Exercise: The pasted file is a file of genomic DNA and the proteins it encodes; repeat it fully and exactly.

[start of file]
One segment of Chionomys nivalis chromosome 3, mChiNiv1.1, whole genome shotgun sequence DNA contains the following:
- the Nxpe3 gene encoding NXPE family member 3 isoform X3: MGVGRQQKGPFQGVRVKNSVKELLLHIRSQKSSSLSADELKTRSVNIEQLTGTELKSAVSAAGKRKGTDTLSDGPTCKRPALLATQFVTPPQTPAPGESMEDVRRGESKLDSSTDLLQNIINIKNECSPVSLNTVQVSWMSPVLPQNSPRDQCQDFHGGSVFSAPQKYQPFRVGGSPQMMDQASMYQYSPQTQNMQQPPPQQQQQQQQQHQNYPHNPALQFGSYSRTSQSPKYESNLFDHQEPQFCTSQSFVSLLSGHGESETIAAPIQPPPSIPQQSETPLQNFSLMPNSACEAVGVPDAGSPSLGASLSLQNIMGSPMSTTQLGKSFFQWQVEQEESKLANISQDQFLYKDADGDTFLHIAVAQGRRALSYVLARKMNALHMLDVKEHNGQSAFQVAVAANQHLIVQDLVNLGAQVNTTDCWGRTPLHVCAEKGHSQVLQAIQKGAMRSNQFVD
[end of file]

One segment of Chionomys nivalis chromosome 3, mChiNiv1.1, whole genome shotgun sequence DNA contains the following:
- the Nxpe3 gene encoding NXPE family member 3 isoform X3: MGVGRQQKGPFQGVRVKNSVKELLLHIRSQKSSSLSADELKTRSVNIEQLTGTELKSAVSAAGKRKGTDTLSDGPTCKRPALLATQFVTPPQTPAPGESMEDVRRGESKLDSSTDLLQNIINIKNECSPVSLNTVQVSWMSPVLPQNSPRDQCQDFHGGSVFSAPQKYQPFRVGGSPQMMDQASMYQYSPQTQNMQQPPPQQQQQQQQQHQNYPHNPALQFGSYSRTSQSPKYESNLFDHQEPQFCTSQSFVSLLSGHGESETIAAPIQPPPSIPQQSETPLQNFSLMPNSACEAVGVPDAGSPSLGASLSLQNIMGSPMSTTQLGKSFFQWQVEQEESKLANISQDQFLYKDADGDTFLHIAVAQGRRALSYVLARKMNALHMLDVKEHNGQSAFQVAVAANQHLIVQDLVNLGAQVNTTDCWGRTPLHVCAEKGHSQVLQAIQKGAMRSNQFVD